How you view the future can have a big impact on your digital transformation success. Are you an optimist who sees the Next Data Decade as the opportunity to unlock the power of data to solve our greatest challenges? Or are you a pessimist who predicts the next decade will be a digital disaster?
Research shows optimism can help you live longer, perform better and boost your energy. In my experience, it could have a similar effect on your organization’s digital transformation.
“You can view transformation as an imperative: adapt or die. Or if you focus on the bright side, transformation can be about possibility.
—Greg Bowen, SVP, Digital Acceleration and CTO, Dell Digital
You can change your processes and modernize your technology, but if you aren’t able to change how people think and behave, your transformation will fall short. People are, without a doubt, the most important piece of the digital transformation puzzle. Unfortunately, people and culture can be the toughest things to change in an organization.
Why? Because we are hard-wired to maintain a state of equilibrium. Our primitive brains cling to habit and heuristics, originally for survival, but now to deal with the countless decisions we must make on any given day. Change is interpreted as a threat and triggers our primal fear, fight or flight instincts. That’s why so many people, when presented with a new initiative or idea—even a good one—will resist it.
Like many things in life, how you view your organization’s digital transformation can make a difference. You can view transformation as an imperative: adapt or die. Or if you focus on the bright side, transformation can be about possibility.
At Dell Technologies, we see digital transformation as the ultimate possibility. As the company grows, our IT organization is making people, process and technology changes to support a company of this scale and keep up with the pace of change. The result is the Dell Digital Way, a cultural shift in how team members partner with the business using a direct, simplified and streamlined approach to quickly design, develop, iterate and deliver new products and capabilities for our customers. Leading with optimism has helped our teams overcome their natural resistance to change. Here are just a few ways we’ve looked beyond the challenge to the possibilities in digital transformation:
Digital transformation: challenge or possibility?
Challenge: You must deliver new capabilities at an increasingly fast pace and continuously innovate to become more efficient, while absorbing budget challenges, to meet the demands of the business and needs of customers. When viewed this way, digital transformation feels like a mandate and is unlikely to be met with enthusiasm by anyone—especially your IT teams.
Possibility: This same challenge, positioned as the ability to reimagine the developer experience with improved technology and streamlined processes, could mean more time for innovation and less time on mundane, repetitive tasks—which tops the career wish list of just about every engineer I know.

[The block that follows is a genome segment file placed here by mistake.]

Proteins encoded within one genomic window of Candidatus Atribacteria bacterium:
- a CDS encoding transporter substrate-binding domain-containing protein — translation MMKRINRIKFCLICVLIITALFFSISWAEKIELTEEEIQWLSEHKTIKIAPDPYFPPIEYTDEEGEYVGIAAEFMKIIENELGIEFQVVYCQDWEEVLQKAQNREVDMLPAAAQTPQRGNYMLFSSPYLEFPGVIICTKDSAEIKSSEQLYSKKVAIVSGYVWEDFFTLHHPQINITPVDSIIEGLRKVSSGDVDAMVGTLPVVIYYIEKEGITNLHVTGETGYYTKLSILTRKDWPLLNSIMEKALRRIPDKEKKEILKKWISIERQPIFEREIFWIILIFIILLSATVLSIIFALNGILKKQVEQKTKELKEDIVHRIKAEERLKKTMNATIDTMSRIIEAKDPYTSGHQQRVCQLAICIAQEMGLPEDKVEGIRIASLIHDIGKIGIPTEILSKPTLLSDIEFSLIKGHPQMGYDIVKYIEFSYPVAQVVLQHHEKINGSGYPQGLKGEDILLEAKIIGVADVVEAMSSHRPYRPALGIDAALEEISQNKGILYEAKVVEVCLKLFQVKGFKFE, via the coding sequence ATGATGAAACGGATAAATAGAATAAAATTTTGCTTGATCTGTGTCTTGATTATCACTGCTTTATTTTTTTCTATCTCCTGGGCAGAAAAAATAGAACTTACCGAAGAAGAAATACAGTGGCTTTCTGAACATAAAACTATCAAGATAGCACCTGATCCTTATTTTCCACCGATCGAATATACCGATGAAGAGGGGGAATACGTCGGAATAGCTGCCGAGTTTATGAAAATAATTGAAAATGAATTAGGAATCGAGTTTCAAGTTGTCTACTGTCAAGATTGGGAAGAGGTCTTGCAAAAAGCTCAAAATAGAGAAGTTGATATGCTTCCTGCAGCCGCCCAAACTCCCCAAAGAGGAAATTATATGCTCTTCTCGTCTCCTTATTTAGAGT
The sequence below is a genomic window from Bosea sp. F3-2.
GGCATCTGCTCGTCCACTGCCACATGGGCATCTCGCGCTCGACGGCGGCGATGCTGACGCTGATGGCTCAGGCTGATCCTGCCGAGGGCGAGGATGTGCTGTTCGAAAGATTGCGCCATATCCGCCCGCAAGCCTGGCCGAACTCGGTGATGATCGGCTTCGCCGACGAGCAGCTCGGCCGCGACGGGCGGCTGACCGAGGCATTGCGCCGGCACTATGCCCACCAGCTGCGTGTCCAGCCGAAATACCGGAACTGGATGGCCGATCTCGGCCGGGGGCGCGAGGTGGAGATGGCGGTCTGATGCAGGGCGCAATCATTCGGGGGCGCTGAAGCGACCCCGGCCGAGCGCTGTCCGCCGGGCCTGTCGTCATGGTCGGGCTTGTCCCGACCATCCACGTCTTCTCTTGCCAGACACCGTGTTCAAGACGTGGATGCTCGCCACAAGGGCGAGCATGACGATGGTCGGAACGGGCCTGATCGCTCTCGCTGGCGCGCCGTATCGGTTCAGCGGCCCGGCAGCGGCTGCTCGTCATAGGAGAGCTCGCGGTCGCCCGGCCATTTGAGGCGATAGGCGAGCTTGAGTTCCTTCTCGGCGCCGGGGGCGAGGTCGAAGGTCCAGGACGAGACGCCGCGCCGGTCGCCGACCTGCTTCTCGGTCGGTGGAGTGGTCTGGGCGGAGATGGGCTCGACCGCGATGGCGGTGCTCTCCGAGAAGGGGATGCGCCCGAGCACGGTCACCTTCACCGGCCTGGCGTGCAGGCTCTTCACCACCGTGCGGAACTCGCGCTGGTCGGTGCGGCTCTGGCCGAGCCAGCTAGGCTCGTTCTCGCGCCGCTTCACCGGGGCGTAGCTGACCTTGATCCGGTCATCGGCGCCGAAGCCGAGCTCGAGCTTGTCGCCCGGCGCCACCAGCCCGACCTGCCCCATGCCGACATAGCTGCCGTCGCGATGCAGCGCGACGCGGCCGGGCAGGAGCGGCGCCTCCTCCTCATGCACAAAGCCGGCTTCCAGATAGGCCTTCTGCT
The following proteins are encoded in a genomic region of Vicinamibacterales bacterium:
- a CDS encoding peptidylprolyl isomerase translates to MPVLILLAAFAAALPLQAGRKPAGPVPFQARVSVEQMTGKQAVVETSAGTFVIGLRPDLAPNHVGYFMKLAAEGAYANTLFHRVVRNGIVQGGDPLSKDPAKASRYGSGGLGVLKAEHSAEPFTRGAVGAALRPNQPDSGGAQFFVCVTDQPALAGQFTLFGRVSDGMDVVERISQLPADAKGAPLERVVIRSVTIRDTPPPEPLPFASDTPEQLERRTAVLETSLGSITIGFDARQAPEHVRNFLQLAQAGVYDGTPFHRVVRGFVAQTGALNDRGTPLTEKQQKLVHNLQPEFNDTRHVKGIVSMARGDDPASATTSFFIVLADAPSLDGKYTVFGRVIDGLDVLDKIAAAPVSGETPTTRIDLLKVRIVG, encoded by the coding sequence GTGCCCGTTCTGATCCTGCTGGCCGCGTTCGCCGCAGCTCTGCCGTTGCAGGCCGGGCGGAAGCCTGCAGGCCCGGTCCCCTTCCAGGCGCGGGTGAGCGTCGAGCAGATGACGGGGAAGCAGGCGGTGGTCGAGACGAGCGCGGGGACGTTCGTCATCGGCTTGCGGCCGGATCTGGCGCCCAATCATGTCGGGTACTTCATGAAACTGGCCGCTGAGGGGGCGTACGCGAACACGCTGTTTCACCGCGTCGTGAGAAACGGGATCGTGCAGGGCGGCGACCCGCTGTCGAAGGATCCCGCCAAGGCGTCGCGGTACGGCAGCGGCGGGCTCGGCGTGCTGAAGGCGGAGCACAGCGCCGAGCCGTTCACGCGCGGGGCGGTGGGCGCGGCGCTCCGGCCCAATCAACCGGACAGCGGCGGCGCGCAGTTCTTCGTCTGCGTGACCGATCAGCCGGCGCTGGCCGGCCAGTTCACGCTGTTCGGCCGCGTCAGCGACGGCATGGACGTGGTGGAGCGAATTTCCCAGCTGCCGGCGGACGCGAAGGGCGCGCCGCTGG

I’ve seen, firsthand, how happier team members produce better results. In our old model, IT would receive requirements from the business and then deliver capabilities months, maybe even years later, that often don’t meet the evolved needs of the business. In our new continuous delivery model, teams interact directly with the business and iteratively improve products through daily software releases. We’ve not only shortened delivery times, we’re also delivering more value to the business. And, our teams have a greater sense of ownership and are proud of how quickly they can drive results.
Challenge: Given the speed of today’s technology evolution, it’s difficult to find skilled technical talent. So, when the business questions the readiness of your workforce, you to turn to outsourcing—driving development costs up, quality down and putting the brakes on your transformation.
Possibility: Upskilling your current workforce will not only help them meet the demands of the future but will also increase employee engagement and retention. Consider this, by later this year, Gen Z could represent 20 percent of the workforce. These digital natives place high-value on the ability to learn new technologies and have new experiences in their jobs.
When we identified the need to make our IT workforce more technical, we created a coding boot camp that taught full-stack development skills to non-technical employees. All 60 of the initial team members graduated, with several going on to work on product development teams. After an extensive internal and external talent search, two of the graduates landed in our AI Accelerator, where they will be able to advance how we use emerging technologies.
The human element
Building a digital culture in a traditional organization—with established ways of working and decades of technical debt—is a massive undertaking. A positive vision of the future will help you win hearts and minds, but this alone will not advance your digital transformation. It’s only natural for your teams to struggle with fear and resist change. You’ll need to have grit, empathy and optimism to overcome their fears. So, the next time you’re sitting across the table from your leaders and asking them to invest differently or asking development leaders to completely change how they’ve been doing something for 10 years, take a moment to understand where they are coming from and help them see the bright side of digital transformation.